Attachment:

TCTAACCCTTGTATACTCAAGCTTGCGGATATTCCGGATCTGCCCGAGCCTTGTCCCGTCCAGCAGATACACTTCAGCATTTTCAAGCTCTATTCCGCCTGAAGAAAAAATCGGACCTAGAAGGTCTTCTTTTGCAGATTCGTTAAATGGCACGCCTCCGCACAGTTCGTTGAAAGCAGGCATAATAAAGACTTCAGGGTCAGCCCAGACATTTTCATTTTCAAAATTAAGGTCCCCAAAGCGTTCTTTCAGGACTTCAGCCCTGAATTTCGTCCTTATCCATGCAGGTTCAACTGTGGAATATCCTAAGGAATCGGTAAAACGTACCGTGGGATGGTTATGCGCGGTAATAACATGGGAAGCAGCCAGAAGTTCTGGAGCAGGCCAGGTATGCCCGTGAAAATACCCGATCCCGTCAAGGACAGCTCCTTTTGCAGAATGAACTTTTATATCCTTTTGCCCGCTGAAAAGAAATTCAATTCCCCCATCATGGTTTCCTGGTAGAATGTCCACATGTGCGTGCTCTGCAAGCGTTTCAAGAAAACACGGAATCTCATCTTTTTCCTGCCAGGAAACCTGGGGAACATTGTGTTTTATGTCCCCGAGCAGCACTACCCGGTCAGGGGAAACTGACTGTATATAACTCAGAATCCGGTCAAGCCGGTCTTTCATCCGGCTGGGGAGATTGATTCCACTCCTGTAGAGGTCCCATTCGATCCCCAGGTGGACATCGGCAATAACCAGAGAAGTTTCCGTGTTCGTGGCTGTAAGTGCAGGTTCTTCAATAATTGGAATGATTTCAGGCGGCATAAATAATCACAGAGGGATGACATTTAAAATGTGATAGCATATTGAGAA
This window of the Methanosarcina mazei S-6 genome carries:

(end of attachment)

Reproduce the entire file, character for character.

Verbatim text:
TCTAACCCTTGTATACTCAAGCTTGCGGATATTCCGGATCTGCCCGAGCCTTGTCCCGTCCAGCAGATACACTTCAGCATTTTCAAGCTCTATTCCGCCTGAAGAAAAAATCGGACCTAGAAGGTCTTCTTTTGCAGATTCGTTAAATGGCACGCCTCCGCACAGTTCGTTGAAAGCAGGCATAATAAAGACTTCAGGGTCAGCCCAGACATTTTCATTTTCAAAATTAAGGTCCCCAAAGCGTTCTTTCAGGACTTCAGCCCTGAATTTCGTCCTTATCCATGCAGGTTCAACTGTGGAATATCCTAAGGAATCGGTAAAACGTACCGTGGGATGGTTATGCGCGGTAATAACATGGGAAGCAGCCAGAAGTTCTGGAGCAGGCCAGGTATGCCCGTGAAAATACCCGATCCCGTCAAGGACAGCTCCTTTTGCAGAATGAACTTTTATATCCTTTTGCCCGCTGAAAAGAAATTCAATTCCCCCATCATGGTTTCCTGGTAGAATGTCCACATGTGCGTGCTCTGCAAGCGTTTCAAGAAAACACGGAATCTCATCTTTTTCCTGCCAGGAAACCTGGGGAACATTGTGTTTTATGTCCCCGAGCAGCACTACCCGGTCAGGGGAAACTGACTGTATATAACTCAGAATCCGGTCAAGCCGGTCTTTCATCCGGCTGGGGAGATTGATTCCACTCCTGTAGAGGTCCCATTCGATCCCCAGGTGGACATCGGCAATAACCAGAGAAGTTTCCGTGTTCGTGGCTGTAAGTGCAGGTTCTTCAATAATTGGAATGATTTCAGGCGGCATAAATAATCACAGAGGGATGACATTTAAAATGTGATAGCATATTGAGAA
This window of the Methanosarcina mazei S-6 genome carries: